Market Mad House

In individuals, insanity is rare; but in groups, parties, nations and epochs, it is the rule. Friedrich Nietzsche

Market Wisdom

Ten Lessons You Can Learn from Kroger

Kroger (NYSE: KR) is one of the biggest success stories in American retail in the last five years. Its revenues have grown by $20.02 billion, while rivals such as Walmart have been treading water.

Kroger’s revenue went from $88.85 billion in October 2011 to $108.87 billion in October 2015. That growth comes from seemingly unstoppable momentum; the nation’s largest grocer has reported continuous sales growth for 49 straight quarters or more for 12 years straight. More importantly, Kroger reported a same store sales growth of 5.4% in the third quarter of 2015. In contrast, industry leader Walmart (NYSE: WMT) reported a same store sales growth rate of 1.5% for the second quarter of 2015.

Not surprisingly, there is a lot that retailers and everybody else can learn from a company turning in such impressive results in an industry that is being devastated by the rise of and a greatly changing grocery market. The most important of these lessons are listed below.

Top Ten Lessons Kroger can teach Retailers

  1. A strong brand is worth its weight in gold. Kroger has gone out of its way to acquire a stable of the top brands in American grocery, including King Soopers in Colorado, Ralph’s in California, Fred Meyer in the Northwest, and Harris Teeter in the Atlantic states to name just a few. By acquiring brands and maintaining them, it effectively buys and keeps customer loyalty. Taking advantage of local brands with a strong reputation enables Kroger to enter new markets fairly seamlessly with none of the friction that accompanies a Walmart expansion. There is no hysteria about Kroger coming to town.


  1. Have as much control of the supply chain as possible. Kroger can offer some of the lowest grocery prices around because of its extensive ecosystem, which includes around 36 distribution centers, 37 food processing plants, and a vast fleet of trucks. This makes Kroger’s prices around 5% lower than direct competitors such as Whole Foods, as well as competitive with deep discounters such as Walmart, Aldi, and dollar stores. Kroger further enhances its control of the supply chain with private label brands, which give it direct control over prices and marketing.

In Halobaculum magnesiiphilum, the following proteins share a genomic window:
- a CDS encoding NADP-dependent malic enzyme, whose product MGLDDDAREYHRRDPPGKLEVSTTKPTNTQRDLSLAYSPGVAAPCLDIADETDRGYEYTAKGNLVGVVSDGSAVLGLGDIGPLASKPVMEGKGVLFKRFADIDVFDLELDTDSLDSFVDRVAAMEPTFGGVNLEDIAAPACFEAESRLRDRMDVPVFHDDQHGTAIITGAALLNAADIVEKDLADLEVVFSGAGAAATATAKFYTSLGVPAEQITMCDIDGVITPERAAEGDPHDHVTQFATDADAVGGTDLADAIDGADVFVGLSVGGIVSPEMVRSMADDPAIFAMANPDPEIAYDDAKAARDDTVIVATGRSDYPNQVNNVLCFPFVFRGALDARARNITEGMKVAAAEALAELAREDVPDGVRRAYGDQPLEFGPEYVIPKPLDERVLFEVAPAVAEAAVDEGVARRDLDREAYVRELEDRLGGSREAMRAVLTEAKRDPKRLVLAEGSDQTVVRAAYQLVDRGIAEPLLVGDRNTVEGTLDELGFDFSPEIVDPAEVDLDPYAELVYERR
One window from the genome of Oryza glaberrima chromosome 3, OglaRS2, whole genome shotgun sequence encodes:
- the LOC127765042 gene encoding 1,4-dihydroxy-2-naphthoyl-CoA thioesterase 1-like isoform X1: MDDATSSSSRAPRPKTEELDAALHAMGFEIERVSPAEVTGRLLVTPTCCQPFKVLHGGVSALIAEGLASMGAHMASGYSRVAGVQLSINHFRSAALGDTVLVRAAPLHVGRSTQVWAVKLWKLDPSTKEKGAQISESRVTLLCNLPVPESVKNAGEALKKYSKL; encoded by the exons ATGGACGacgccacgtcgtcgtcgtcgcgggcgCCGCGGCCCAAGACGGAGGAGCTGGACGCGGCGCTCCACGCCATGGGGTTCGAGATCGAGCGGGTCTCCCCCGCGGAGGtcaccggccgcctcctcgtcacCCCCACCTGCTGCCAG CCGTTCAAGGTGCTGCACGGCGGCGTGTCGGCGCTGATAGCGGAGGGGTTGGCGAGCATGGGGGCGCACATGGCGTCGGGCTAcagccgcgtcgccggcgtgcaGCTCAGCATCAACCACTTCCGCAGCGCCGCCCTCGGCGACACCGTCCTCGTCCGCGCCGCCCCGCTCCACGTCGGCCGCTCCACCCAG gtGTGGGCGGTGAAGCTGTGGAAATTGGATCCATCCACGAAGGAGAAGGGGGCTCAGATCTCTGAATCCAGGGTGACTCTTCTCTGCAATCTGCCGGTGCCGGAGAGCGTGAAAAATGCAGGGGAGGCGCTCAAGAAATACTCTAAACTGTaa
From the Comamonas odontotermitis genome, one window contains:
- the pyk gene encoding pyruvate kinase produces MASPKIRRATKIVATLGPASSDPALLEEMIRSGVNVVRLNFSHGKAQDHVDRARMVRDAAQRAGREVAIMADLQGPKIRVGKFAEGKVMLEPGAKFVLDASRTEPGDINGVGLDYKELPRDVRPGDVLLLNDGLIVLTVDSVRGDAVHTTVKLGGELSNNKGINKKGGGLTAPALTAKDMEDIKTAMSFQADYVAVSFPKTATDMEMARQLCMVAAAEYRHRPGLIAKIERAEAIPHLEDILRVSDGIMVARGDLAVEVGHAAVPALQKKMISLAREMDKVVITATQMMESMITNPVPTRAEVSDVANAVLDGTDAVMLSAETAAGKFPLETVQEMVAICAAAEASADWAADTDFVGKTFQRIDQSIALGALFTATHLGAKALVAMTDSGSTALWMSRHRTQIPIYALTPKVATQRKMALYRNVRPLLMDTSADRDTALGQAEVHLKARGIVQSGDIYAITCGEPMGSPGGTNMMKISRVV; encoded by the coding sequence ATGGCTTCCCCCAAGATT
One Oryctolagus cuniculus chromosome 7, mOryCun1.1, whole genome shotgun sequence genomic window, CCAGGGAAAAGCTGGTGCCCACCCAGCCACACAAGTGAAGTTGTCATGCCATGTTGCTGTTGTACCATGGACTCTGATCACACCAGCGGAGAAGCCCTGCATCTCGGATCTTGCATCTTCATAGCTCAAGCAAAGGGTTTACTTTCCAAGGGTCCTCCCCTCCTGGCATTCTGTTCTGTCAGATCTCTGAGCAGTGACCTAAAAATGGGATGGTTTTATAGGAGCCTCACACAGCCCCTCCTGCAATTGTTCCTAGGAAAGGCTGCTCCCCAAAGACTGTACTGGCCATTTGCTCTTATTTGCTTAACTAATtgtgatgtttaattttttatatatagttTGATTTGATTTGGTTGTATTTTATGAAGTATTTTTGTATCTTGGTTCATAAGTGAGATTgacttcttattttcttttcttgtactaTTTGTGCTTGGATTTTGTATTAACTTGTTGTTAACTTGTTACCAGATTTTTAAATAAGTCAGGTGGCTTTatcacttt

1. Diversification is everything. Kroger is far more than just a grocer; it now operates 326 jewelry stores, 1,330 supermarket fuel centers, and 782 convenience stores. Some of its supermarkets now contain cafes, sushi bars, coffee shops, and even gourmet cheese stores. Many of its marketplaces offer clothing, appliances, electronics, furniture and hardware, in addition to groceries. All this gives Kroger a wide variety of streams of revenue. It has helped the company avoid the downturn in traditional grocery sales. One advantage to diversification is that it gives customers a wide variety of reasons to step into a Kroger store.


  1. Constant communication with customers is vital. Most Kroger customers have noticed the customer surveys on almost every register receipt the grocer generates. These surveys often include contest entries and reward customers with free fuel points. The surveys are part of a strategy of constant customer communication and feedback. This gives Kroger a vast amount of data it can use to create customer metrics and assess their needs. It also helps the company evaluate store performance.